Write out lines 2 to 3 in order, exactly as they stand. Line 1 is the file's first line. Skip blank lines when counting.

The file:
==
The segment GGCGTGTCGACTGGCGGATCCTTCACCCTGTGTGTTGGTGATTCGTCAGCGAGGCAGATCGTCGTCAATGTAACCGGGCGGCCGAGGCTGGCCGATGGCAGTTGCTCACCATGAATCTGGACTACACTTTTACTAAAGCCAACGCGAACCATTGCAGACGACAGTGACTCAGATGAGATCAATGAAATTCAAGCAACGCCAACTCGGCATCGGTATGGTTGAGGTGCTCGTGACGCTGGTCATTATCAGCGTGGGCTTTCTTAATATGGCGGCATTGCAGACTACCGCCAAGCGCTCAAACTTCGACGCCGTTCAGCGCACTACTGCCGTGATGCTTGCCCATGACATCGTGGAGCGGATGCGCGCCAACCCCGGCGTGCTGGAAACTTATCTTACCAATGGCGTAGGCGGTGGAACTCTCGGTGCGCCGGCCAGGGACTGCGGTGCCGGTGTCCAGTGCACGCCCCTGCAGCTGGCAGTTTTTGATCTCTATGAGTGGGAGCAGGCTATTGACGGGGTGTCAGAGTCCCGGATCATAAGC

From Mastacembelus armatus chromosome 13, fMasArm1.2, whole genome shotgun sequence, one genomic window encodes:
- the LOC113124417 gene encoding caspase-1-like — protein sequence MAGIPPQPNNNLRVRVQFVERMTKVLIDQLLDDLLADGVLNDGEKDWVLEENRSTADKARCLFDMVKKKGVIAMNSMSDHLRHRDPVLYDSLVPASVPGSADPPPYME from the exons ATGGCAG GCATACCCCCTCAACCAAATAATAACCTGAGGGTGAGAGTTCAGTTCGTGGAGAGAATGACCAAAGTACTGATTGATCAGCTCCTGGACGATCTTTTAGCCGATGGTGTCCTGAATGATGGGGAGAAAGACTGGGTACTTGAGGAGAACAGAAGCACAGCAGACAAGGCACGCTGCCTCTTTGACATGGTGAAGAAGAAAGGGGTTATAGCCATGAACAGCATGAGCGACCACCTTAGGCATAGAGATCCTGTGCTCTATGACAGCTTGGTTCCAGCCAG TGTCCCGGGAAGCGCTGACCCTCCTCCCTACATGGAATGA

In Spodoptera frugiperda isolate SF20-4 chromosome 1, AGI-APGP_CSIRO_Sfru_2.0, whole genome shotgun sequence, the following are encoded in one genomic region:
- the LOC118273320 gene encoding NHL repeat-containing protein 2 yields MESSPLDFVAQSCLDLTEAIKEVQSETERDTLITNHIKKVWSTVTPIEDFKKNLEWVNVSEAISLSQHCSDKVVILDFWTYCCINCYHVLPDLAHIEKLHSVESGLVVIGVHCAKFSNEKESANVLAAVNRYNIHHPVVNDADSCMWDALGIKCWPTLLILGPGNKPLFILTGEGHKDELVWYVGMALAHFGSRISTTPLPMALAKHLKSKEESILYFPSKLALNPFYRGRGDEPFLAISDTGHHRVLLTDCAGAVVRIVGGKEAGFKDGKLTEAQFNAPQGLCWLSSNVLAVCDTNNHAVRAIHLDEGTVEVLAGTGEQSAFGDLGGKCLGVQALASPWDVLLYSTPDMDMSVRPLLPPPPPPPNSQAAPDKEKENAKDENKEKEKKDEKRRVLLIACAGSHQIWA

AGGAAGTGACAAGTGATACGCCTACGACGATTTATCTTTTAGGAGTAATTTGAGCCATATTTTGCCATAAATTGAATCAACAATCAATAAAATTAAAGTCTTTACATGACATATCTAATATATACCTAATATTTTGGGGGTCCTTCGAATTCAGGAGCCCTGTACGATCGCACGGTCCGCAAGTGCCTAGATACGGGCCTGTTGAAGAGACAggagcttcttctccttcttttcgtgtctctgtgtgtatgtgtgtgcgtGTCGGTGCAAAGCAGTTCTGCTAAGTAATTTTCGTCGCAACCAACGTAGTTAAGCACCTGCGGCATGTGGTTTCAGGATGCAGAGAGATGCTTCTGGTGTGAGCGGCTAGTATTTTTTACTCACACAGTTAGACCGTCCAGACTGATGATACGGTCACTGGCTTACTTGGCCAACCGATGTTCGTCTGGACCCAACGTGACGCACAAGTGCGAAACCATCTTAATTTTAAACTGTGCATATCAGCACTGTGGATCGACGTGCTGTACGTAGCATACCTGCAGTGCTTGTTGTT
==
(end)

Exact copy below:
From Mastacembelus armatus chromosome 13, fMasArm1.2, whole genome shotgun sequence, one genomic window encodes:
- the LOC113124417 gene encoding caspase-1-like — protein sequence MAGIPPQPNNNLRVRVQFVERMTKVLIDQLLDDLLADGVLNDGEKDWVLEENRSTADKARCLFDMVKKKGVIAMNSMSDHLRHRDPVLYDSLVPASVPGSADPPPYME from the exons ATGGCAG GCATACCCCCTCAACCAAATAATAACCTGAGGGTGAGAGTTCAGTTCGTGGAGAGAATGACCAAAGTACTGATTGATCAGCTCCTGGACGATCTTTTAGCCGATGGTGTCCTGAATGATGGGGAGAAAGACTGGGTACTTGAGGAGAACAGAAGCACAGCAGACAAGGCACGCTGCCTCTTTGACATGGTGAAGAAGAAAGGGGTTATAGCCATGAACAGCATGAGCGACCACCTTAGGCATAGAGATCCTGTGCTCTATGACAGCTTGGTTCCAGCCAG TGTCCCGGGAAGCGCTGACCCTCCTCCCTACATGGAATGA